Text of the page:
Roden concurs. “It would take a sound editor much time and effort to build element upon element to create a final sound with the same dimension and qualities that a Foley artist is able to perform in real time. I cannot imagine a sound editor having to cut all the footsteps that I walked for John Travolta’s character in A Love Song for Bobby Long, who limps on one flip-flopped foot and walks normally on the other shoed foot. No matter how much time a sound editor spent crafting the walk sounds to reflect the specific actions––scuff, step, flop, trip!––the end result is not likely to sound as organic as a Foley artist’s performance.”

“Foley is a performance art,” Bloome declares. “A person on the street who just won the lottery and walks five steps from a building to his car is going to walk with a totally different attitude than a person who just ran those same five steps after robbing a bank. Foley is about nuance. Perhaps you could go to a library to find it, but would it be worth it? It’s just so much easier for a Foley artist to shoot a scene than it would be for an editor to cut it. The flip side is that Foley’s expensive; you need at least one artist and mixer, and two rooms: the stage and control room. But any serious feature film is going to need Foley. There’s no way around it, and that’s what keeps our industry going.”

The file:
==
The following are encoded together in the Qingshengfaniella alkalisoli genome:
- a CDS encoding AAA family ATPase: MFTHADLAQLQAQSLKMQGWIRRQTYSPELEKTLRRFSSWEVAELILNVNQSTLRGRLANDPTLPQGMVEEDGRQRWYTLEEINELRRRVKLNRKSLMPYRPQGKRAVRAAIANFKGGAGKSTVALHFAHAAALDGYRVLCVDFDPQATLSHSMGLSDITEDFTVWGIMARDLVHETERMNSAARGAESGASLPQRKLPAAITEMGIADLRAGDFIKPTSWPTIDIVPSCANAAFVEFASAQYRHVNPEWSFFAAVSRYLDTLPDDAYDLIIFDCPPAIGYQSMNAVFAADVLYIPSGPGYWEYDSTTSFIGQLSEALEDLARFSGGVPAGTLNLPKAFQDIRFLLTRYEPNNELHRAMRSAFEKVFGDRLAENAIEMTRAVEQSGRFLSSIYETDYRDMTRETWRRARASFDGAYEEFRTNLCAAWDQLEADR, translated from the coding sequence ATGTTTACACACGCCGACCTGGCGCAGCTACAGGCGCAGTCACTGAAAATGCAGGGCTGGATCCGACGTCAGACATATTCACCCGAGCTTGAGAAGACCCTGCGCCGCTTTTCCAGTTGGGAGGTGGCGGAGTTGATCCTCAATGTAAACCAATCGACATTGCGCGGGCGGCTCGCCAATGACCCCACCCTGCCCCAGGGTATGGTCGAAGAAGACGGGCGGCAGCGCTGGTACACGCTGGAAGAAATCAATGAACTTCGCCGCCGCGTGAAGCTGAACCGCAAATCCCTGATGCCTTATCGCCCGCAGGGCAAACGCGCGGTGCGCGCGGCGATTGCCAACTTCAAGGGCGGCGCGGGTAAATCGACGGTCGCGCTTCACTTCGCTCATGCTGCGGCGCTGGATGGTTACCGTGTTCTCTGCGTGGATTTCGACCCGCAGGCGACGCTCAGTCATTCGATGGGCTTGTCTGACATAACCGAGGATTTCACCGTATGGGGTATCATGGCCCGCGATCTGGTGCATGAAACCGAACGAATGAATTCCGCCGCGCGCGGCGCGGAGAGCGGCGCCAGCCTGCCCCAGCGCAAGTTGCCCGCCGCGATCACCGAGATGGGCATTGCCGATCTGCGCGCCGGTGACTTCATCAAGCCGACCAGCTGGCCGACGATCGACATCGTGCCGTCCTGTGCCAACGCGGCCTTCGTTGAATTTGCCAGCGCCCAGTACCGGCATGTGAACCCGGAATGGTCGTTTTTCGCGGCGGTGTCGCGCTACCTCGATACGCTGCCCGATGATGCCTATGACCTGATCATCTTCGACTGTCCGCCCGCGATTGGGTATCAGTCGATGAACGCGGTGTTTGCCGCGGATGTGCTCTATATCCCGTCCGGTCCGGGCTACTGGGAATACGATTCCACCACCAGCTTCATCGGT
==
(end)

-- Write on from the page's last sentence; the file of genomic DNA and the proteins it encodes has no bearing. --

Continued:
The growth of variable-density optical sound formats such as Fox Movietone in the early 1930s allowed sound effects editing to flourish as a dedicated creative process.